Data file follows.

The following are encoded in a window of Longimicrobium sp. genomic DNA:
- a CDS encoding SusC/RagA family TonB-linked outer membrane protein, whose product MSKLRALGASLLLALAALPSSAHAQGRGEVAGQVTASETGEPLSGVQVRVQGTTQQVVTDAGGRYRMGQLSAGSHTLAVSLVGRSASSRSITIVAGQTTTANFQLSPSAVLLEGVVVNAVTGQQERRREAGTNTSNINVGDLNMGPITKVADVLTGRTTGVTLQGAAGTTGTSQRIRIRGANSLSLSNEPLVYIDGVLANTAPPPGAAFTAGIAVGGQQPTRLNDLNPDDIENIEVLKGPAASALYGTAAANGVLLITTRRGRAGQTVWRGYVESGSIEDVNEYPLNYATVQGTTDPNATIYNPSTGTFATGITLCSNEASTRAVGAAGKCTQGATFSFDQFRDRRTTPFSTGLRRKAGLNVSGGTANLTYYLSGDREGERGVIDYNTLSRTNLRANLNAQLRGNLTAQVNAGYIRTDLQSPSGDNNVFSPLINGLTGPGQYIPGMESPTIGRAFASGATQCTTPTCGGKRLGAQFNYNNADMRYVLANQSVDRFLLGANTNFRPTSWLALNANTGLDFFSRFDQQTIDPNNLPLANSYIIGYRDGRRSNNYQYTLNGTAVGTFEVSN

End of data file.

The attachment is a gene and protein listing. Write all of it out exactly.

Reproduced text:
The following are encoded in a window of Longimicrobium sp. genomic DNA:
- a CDS encoding SusC/RagA family TonB-linked outer membrane protein, whose product MSKLRALGASLLLALAALPSSAHAQGRGEVAGQVTASETGEPLSGVQVRVQGTTQQVVTDAGGRYRMGQLSAGSHTLAVSLVGRSASSRSITIVAGQTTTANFQLSPSAVLLEGVVVNAVTGQQERRREAGTNTSNINVGDLNMGPITKVADVLTGRTTGVTLQGAAGTTGTSQRIRIRGANSLSLSNEPLVYIDGVLANTAPPPGAAFTAGIAVGGQQPTRLNDLNPDDIENIEVLKGPAASALYGTAAANGVLLITTRRGRAGQTVWRGYVESGSIEDVNEYPLNYATVQGTTDPNATIYNPSTGTFATGITLCSNEASTRAVGAAGKCTQGATFSFDQFRDRRTTPFSTGLRRKAGLNVSGGTANLTYYLSGDREGERGVIDYNTLSRTNLRANLNAQLRGNLTAQVNAGYIRTDLQSPSGDNNVFSPLINGLTGPGQYIPGMESPTIGRAFASGATQCTTPTCGGKRLGAQFNYNNADMRYVLANQSVDRFLLGANTNFRPTSWLALNANTGLDFFSRFDQQTIDPNNLPLANSYIIGYRDGRRSNNYQYTLNGTAVGTFEVSN